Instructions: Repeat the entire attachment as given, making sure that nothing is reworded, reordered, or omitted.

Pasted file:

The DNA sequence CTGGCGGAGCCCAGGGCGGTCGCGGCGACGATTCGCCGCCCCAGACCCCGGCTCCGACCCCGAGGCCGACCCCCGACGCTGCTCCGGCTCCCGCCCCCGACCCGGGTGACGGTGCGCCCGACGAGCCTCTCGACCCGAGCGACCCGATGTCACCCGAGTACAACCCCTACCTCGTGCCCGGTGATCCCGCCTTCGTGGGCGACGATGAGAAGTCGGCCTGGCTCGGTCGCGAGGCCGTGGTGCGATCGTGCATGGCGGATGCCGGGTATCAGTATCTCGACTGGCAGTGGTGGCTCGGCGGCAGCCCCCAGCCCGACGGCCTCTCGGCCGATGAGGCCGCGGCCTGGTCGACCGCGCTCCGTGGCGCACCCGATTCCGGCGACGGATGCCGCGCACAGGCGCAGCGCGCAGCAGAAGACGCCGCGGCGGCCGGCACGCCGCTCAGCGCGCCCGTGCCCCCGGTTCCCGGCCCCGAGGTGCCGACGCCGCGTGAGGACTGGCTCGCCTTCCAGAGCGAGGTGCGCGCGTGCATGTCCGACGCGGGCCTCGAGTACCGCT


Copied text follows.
The DNA sequence CTGGCGGAGCCCAGGGCGGTCGCGGCGACGATTCGCCGCCCCAGACCCCGGCTCCGACCCCGAGGCCGACCCCCGACGCTGCTCCGGCTCCCGCCCCCGACCCGGGTGACGGTGCGCCCGACGAGCCTCTCGACCCGAGCGACCCGATGTCACCCGAGTACAACCCCTACCTCGTGCCCGGTGATCCCGCCTTCGTGGGCGACGATGAGAAGTCGGCCTGGCTCGGTCGCGAGGCCGTGGTGCGATCGTGCATGGCGGATGCCGGGTATCAGTATCTCGACTGGCAGTGGTGGCTCGGCGGCAGCCCCCAGCCCGACGGCCTCTCGGCCGATGAGGCCGCGGCCTGGTCGACCGCGCTCCGTGGCGCACCCGATTCCGGCGACGGATGCCGCGCACAGGCGCAGCGCGCAGCAGAAGACGCCGCGGCGGCCGGCACGCCGCTCAGCGCGCCCGTGCCCCCGGTTCCCGGCCCCGAGGTGCCGACGCCGCGTGAGGACTGGCTCGCCTTCCAGAGCGAGGTGCGCGCGTGCATGTCCGACGCGGGCCTCGAGTACCGCT